• Contemplative Education Database

    We are so happy to be a part of the Garrison Institute's newly launched, free, publically accessible database of contemplative teaching and learning programs.

    Users can search the database according to program characteristics such as location, contemplative approach, and target audience. For example, a teacher in New Jersey could use the database to search for K-12 yoga programs operating in her state.

    Researchers—including graduate students and professors—can also take advantage of this resource to find programs seeking to build an evidence base for their work. In turn, programs can submit their information to make it widely available to interested researchers. Programs can also search the database to find and make contact with similar organizations.

    Finally, the database can also be a tool for funders, policy makers and media looking to track the growth of the field.

    For more information about these databases, or to submit information about a contemplative education program, contact Susan Fountain, Field Development Manager, at: susan@garrisoninstitute.org.  For other questions, contact the Contemplative Teaching and Learning Initiative at: ctl@garrisoninstitute.org

    To check out the database yourself, visit: http://www.garrisoninstitute.org/contemplative-education-program-database

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  • Back to School Practice: Mindful Listening

    This mindful listening practice asks your students to explore what they can hear around them in an intentional way. Our hearing is so sensitive. We don’t have any way to block out sound the way we can close our eyes to reduce what we see. All of the sounds around us are competing for our attention all of the time. Learning to attune our hearing to the sounds that are most important at the moment is a life skill that children are called upon to exercise from the moment they enter school.

    1. First have your students find a still and comfortable position with their bodies. It is helpful to close your eyes for this activity. If it doesn’t feel comfortable for some of your students to close their eyes, tell them to rest them on the ground right in front of them. The first thing that we are going to listen for are the sounds that are far away from us. Open your ears as wide as you can make them, and imagine stretching your hearing way out beyond the room you are sitting in, and the school that that room is in, all the way to the outdoors. Listen carefully and find the furthest away sounds that you can hear.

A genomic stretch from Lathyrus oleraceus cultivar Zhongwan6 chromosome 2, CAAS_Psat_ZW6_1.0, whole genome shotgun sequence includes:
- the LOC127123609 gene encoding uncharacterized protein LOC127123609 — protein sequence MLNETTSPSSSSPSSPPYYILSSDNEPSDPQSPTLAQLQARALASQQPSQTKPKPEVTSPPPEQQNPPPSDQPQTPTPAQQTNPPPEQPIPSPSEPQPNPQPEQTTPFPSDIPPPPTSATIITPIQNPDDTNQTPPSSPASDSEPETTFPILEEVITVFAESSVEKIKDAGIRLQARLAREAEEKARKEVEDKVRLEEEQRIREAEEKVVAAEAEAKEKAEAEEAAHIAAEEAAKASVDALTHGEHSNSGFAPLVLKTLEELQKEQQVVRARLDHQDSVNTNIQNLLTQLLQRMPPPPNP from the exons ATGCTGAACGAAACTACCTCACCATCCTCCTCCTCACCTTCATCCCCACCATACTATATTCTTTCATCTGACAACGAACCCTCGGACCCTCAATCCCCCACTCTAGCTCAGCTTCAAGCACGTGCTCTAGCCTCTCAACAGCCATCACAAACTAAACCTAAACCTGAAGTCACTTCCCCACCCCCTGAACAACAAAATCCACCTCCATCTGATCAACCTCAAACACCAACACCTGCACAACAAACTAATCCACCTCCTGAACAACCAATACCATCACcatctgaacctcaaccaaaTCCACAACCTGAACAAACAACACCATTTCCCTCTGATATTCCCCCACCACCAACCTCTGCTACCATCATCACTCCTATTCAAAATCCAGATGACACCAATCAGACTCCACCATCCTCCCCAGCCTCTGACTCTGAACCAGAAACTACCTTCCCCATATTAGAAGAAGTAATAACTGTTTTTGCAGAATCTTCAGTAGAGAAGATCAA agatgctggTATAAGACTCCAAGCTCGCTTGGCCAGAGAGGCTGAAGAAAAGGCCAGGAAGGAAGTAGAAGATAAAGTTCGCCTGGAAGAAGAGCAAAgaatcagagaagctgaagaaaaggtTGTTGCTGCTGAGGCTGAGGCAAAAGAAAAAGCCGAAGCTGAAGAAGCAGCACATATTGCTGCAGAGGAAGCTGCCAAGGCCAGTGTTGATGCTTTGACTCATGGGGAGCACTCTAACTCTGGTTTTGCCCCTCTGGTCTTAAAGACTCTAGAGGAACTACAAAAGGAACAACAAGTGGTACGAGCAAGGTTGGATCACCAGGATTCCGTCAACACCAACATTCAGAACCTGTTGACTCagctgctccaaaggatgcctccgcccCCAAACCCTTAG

2. When you start hearing sounds, don’t worry about identifying the sound, or figuring out what it making the sound. Just notice it exactly as it is. (Give the class a few minutes of silence here).
    3. Now that you have heard the farthest away sounds you can find, bring your hearing in a little bit closer, and find the sounds that are in this school. Again, don’t worry about figuring out what is making the sounds, just listen for them.
    4. Next we are going to bring our hearing even closer, to find the sounds that are in this room. Reach your hearing into each corner of the room and see what sounds you can find.
    5. After you have found all of the sounds in the room, we are going to bring our hearing to the closest place of all – our own bodies.
    6. Pull your hearing all the way to your body. Pull it out of the room and turn it to the sounds that you can find your own body making. Listen carefully. Your body might have a lot to say. After a few moments of listening to your own body, gently open your eyes. Ask the students what they heard at each layer.

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This Moment is Your Life (and so is This One). A New Resource by Mariam Gates
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Contact Us

Little Flower Yoga is based in New York and provides classes in all five boroughs of New York City and Westchester County.

Tel: (212) 634-7890
Email: info@littlefloweryoga.com